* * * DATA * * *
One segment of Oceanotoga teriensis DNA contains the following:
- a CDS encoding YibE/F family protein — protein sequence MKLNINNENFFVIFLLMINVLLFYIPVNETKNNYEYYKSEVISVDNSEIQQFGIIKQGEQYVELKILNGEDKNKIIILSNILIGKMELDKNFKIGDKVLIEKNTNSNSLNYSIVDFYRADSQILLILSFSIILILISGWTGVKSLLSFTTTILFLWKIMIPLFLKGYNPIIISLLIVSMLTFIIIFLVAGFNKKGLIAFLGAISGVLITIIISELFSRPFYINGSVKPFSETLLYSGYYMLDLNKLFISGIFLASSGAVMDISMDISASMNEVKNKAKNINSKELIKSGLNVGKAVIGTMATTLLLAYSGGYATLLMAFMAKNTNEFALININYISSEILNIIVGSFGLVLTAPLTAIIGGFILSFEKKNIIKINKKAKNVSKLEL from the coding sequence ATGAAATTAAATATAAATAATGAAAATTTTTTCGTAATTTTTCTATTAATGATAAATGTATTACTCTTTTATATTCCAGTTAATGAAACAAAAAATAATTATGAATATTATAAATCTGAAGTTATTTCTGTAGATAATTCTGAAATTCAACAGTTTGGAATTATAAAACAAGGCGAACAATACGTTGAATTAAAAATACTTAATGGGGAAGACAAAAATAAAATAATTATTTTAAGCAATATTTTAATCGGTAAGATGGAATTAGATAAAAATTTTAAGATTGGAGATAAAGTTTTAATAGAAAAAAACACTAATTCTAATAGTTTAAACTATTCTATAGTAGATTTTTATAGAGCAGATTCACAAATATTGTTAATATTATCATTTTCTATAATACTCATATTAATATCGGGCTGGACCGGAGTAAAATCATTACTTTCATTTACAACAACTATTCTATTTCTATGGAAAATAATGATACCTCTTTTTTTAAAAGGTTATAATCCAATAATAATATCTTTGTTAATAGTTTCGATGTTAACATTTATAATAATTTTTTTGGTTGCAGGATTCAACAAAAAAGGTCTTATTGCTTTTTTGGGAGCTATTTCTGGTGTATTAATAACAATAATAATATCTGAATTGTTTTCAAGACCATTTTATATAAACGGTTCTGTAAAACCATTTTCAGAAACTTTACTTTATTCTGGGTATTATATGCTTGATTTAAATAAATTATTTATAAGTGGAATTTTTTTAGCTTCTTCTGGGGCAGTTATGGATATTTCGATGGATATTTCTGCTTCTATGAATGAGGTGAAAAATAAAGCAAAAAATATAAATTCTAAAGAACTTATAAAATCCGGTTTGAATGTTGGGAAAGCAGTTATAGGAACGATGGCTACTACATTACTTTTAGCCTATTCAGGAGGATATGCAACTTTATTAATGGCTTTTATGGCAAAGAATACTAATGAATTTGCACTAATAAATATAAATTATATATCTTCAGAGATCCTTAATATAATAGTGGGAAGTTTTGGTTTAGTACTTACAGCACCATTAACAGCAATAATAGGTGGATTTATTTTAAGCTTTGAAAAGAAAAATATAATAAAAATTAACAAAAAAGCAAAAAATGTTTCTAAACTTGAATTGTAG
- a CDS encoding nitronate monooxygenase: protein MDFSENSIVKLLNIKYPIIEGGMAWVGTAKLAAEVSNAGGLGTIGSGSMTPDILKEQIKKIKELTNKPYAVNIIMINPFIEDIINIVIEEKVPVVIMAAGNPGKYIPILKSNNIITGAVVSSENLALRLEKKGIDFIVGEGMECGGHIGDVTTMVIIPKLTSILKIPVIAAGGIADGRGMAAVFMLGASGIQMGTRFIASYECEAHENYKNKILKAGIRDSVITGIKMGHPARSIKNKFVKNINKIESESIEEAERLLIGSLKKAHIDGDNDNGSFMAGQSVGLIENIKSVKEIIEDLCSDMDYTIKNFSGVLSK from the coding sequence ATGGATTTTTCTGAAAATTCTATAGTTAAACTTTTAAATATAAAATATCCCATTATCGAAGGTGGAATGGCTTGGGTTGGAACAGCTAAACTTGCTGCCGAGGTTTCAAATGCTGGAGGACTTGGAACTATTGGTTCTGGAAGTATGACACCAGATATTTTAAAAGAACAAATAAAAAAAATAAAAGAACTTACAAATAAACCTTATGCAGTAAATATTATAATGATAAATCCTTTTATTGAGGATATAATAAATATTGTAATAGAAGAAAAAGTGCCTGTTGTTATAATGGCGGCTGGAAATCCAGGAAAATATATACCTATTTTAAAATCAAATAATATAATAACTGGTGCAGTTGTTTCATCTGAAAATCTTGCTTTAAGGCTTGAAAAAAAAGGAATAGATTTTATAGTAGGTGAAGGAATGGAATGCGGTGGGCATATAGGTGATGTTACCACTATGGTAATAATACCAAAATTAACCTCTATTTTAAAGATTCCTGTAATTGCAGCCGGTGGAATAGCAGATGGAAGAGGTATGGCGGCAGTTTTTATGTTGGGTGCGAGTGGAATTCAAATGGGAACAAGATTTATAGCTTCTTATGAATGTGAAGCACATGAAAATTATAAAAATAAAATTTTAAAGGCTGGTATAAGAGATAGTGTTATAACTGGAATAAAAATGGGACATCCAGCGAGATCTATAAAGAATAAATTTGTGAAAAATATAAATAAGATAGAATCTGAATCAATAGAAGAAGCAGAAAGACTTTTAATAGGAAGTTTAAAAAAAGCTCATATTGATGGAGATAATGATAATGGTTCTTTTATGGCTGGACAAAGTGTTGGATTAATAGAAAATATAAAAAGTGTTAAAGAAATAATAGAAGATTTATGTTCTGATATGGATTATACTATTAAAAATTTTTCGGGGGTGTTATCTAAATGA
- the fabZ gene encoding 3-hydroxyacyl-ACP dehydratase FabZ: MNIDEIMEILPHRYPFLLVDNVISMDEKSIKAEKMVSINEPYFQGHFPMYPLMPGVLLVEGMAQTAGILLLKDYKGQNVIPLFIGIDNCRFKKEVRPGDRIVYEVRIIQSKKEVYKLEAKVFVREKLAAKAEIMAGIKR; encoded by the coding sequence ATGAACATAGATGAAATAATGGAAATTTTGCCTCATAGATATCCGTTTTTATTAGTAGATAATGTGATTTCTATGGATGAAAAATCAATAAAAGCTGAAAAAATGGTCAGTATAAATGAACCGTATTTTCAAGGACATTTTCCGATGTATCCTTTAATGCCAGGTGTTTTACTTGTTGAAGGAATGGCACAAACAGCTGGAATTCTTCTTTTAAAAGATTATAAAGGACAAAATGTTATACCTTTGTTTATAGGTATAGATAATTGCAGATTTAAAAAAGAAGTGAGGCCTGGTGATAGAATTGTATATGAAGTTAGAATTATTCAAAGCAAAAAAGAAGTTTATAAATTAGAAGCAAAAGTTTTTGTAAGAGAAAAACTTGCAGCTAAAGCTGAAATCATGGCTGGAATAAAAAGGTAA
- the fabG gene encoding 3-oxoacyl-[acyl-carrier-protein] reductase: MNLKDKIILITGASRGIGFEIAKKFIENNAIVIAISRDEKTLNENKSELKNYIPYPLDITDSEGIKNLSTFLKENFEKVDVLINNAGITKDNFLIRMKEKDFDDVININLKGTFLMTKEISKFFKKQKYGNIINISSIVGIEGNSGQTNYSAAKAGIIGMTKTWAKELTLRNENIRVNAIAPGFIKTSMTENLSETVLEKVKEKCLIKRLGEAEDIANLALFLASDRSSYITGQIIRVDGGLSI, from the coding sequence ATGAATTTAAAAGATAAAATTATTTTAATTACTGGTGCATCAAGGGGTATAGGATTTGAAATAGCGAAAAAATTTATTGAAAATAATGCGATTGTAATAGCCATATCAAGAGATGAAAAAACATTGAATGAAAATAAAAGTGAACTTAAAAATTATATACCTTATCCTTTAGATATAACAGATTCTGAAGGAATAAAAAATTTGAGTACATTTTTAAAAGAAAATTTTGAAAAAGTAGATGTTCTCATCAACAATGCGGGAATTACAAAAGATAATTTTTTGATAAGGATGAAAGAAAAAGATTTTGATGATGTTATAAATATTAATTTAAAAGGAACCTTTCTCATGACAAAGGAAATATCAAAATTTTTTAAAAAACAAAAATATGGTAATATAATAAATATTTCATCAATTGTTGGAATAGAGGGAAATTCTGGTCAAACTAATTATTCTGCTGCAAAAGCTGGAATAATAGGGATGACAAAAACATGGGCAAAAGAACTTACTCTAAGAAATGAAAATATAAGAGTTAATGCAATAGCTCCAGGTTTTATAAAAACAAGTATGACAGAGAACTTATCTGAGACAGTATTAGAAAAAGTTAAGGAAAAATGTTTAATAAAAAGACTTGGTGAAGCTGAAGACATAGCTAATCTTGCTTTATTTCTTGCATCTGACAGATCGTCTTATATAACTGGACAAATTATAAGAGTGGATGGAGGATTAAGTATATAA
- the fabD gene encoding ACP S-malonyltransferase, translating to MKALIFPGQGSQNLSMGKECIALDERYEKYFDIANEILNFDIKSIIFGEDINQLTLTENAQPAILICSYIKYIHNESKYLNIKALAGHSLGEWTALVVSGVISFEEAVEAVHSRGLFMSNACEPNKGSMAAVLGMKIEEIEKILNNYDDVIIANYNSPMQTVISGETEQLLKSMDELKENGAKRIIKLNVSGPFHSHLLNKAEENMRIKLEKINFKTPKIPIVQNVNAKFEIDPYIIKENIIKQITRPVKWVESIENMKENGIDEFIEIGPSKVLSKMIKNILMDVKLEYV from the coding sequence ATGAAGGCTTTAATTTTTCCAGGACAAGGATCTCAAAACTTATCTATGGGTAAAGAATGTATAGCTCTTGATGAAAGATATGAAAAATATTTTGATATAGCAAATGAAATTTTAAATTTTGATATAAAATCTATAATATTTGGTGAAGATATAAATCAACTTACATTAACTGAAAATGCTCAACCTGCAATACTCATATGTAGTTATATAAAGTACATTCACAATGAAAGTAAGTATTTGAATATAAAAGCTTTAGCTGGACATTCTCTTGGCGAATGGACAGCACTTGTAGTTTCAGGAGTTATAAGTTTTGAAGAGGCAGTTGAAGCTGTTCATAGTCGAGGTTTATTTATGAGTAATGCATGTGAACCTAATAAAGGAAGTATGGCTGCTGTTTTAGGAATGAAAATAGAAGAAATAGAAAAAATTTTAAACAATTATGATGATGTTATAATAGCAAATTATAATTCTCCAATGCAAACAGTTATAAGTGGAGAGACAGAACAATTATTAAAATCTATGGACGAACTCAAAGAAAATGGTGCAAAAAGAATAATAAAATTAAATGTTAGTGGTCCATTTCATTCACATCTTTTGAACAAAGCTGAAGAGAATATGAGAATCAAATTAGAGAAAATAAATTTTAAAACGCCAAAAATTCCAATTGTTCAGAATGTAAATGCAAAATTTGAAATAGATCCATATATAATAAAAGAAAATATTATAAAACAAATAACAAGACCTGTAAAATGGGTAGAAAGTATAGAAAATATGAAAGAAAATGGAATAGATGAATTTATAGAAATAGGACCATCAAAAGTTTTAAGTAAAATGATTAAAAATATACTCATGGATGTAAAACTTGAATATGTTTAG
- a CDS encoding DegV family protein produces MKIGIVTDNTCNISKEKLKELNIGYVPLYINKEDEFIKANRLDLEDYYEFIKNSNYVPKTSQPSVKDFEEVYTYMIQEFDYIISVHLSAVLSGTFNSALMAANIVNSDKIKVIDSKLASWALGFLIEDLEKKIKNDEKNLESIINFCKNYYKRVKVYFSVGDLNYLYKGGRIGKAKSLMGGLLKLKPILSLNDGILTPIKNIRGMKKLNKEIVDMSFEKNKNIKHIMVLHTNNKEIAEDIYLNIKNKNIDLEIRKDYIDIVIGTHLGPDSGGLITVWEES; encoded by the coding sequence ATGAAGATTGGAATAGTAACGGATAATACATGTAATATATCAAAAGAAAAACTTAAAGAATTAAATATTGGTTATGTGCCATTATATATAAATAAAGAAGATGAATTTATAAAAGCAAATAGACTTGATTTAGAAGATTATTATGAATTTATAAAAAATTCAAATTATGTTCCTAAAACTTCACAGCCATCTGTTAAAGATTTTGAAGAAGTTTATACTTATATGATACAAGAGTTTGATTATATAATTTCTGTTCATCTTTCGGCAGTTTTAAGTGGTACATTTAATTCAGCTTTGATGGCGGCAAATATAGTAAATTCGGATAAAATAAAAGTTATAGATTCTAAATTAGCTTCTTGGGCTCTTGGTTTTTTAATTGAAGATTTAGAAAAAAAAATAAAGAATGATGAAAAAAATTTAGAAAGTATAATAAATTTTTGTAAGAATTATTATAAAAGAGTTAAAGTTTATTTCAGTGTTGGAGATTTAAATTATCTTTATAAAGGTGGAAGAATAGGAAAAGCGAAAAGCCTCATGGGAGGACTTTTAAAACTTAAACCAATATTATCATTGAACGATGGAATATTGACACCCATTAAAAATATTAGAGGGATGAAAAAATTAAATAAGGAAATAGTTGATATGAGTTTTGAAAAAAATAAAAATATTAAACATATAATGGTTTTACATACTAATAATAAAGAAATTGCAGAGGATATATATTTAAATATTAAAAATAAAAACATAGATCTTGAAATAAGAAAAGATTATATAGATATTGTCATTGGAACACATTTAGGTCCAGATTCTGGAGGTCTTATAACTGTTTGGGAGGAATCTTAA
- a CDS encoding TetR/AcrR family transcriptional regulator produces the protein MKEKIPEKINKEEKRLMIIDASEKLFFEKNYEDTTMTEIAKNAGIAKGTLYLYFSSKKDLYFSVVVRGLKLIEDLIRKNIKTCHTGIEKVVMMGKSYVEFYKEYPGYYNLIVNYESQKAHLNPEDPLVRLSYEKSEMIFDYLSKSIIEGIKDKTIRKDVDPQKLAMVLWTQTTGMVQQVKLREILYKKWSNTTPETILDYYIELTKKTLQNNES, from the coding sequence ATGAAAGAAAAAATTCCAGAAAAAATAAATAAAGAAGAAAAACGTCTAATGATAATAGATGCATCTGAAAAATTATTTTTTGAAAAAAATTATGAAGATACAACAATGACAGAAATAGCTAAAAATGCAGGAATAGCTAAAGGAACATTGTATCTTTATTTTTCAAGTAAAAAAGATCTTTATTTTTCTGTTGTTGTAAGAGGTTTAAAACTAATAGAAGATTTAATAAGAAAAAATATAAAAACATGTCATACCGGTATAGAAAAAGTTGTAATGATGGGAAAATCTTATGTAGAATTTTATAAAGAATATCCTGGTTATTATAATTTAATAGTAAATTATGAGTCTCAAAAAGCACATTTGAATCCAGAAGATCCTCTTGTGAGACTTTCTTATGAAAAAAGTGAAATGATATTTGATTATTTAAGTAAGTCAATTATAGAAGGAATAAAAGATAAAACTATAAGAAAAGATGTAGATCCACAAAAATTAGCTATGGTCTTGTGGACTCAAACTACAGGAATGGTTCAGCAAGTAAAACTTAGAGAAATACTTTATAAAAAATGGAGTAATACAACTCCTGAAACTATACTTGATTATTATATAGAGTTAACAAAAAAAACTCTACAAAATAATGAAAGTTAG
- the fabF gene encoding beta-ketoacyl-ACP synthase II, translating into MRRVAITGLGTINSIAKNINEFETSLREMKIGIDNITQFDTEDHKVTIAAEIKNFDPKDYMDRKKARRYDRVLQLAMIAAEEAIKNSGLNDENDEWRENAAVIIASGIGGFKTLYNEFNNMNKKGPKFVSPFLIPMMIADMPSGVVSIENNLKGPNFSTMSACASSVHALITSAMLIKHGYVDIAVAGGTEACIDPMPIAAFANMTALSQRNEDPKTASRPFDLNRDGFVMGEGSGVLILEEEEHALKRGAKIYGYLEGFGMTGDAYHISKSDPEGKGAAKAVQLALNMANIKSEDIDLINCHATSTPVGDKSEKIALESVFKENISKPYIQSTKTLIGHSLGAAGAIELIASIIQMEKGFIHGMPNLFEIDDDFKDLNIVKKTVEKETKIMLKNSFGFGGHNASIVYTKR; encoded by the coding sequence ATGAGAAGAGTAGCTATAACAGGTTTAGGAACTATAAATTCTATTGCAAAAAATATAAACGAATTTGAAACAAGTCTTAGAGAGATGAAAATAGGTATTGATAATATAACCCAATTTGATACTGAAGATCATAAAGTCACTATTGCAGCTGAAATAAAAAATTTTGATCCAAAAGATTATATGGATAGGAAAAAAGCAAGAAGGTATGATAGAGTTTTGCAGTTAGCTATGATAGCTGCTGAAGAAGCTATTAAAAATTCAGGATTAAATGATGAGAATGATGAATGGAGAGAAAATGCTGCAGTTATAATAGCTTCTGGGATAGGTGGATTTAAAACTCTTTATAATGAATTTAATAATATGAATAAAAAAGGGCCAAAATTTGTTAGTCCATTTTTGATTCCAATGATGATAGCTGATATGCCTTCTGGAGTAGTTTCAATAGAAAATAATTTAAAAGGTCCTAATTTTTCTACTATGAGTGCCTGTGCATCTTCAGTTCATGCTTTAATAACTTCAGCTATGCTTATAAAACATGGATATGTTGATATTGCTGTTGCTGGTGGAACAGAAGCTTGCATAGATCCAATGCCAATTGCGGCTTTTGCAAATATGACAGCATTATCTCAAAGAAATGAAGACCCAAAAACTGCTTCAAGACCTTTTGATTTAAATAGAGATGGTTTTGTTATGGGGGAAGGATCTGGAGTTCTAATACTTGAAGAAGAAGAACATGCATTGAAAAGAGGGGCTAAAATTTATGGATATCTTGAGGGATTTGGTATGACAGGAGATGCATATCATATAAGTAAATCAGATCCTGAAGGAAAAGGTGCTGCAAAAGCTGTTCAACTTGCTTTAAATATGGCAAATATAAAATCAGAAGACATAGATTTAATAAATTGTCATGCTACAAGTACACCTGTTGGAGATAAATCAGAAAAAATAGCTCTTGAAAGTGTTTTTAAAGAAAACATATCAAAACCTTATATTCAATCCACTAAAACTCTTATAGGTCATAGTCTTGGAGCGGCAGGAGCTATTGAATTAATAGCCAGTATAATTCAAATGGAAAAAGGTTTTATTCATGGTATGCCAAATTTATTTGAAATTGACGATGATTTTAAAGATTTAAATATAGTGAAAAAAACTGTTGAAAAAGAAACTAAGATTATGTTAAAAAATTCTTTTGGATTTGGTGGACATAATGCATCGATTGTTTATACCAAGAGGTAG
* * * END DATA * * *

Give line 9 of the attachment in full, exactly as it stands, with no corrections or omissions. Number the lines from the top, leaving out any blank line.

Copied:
- the fabF gene encoding beta-ketoacyl-ACP synthase II, translating into MRRVAITGLGTINSIAKNINEFETSLREMKIGIDNITQFDTEDHKVTIAAEIKNFDPKDYMDRKKARRYDRVLQLAMIAAEEAIKNSGLNDENDEWRENAAVIIASGIGGFKTLYNEFNNMNKKGPKFVSPFLIPMMIADMPSGVVSIENNLKGPNFSTMSACASSVHALITSAMLIKHGYVDIAVAGGTEACIDPMPIAAFANMTALSQRNEDPKTASRPFDLNRDGFVMGEGSGVLILEEEEHALKRGAKIYGYLEGFGMTGDAYHISKSDPEGKGAAKAVQLALNMANIKSEDIDLINCHATSTPVGDKSEKIALESVFKENISKPYIQSTKTLIGHSLGAAGAIELIASIIQMEKGFIHGMPNLFEIDDDFKDLNIVKKTVEKETKIMLKNSFGFGGHNASIVYTKR; encoded by the coding sequence ATGAGAAGAGTAGCTATAACAGGTTTAGGAACTATAAATTCTATTGCAAAAAATATAAACGAATTTGAAACAAGTCTTAGAGAGATGAAAATAGGTATTGATAATATAACCCAATTTGATACTGAAGATCATAAAGTCACTATTGCAGCTGAAATAAAAAATTTTGATCCAAAAGATTATATGGATAGGAAAAAAGCAAGAAGGTATGATAGAGTTTTGCAGTTAGCTATGATAGCTGCTGAAGAAGCTATTAAAAATTCAGGATTAAATGATGAGAATGATGAATGGAGAGAAAATGCTGCAGTTATAATAGCTTCTGGGATAGGTGGATTTAAAACTCTTTATAATGAATTTAATAATATGAATAAAAAAGGGCCAAAATTTGTTAGTCCATTTTTGATTCCAATGATGATAGCTGATATGCCTTCTGGAGTAGTTTCAATAGAAAATAATTTAAAAGGTCCTAATTTTTCTACTATGAGTGCCTGTGCATCTTCAGTTCATGCTTTAATAACTTCAGCTATGCTTATAAAACATGGATATGTTGATATTGCTGTTGCTGGTGGAACAGAAGCTTGCATAGATCCAATGCCAATTGCGGCTTTTGCAAATATGACAGCATTATCTCAAAGAAATGAAGACCCAAAAACTGCTTCAAGACCTTTTGATTTAAATAGAGATGGTTTTGTTATGGGGGAAGGATCTGGAGTTCTAATACTTGAAGAAGAAGAACATGCATTGAAAAGAGGGGCTAAAATTTATGGATATCTTGAGGGATTTGGTATGACAGGAGATGCATATCATATAAGTAAATCAGATCCTGAAGGAAAAGGTGCTGCAAAAGCTGTTCAACTTGCTTTAAATATGGCAAATATAAAATCAGAAGACATAGATTTAATAAATTGTCATGCTACAAGTACACCTGTTGGAGATAAATCAGAAAAAATAGCTCTTGAAAGTGTTTTTAAAGAAAACATATCAAAACCTTATATTCAATCCACTAAAACTCTTATAGGTCATAGTCTTGGAGCGGCAGGAGCTATTGAATTAATAGCCAGTATAATTCAAATGGAAAAAGGTTTTATTCATGGTATGCCAAATTTATTTGAAATTGACGATGATTTTAAAGATTTAAATATAGTGAAAAAAACTGTTGAAAAAGAAACTAAGATTATGTTAAAAAATTCTTTTGGATTTGGTGGACATAATGCATCGATTGTTTATACCAAGAGGTAG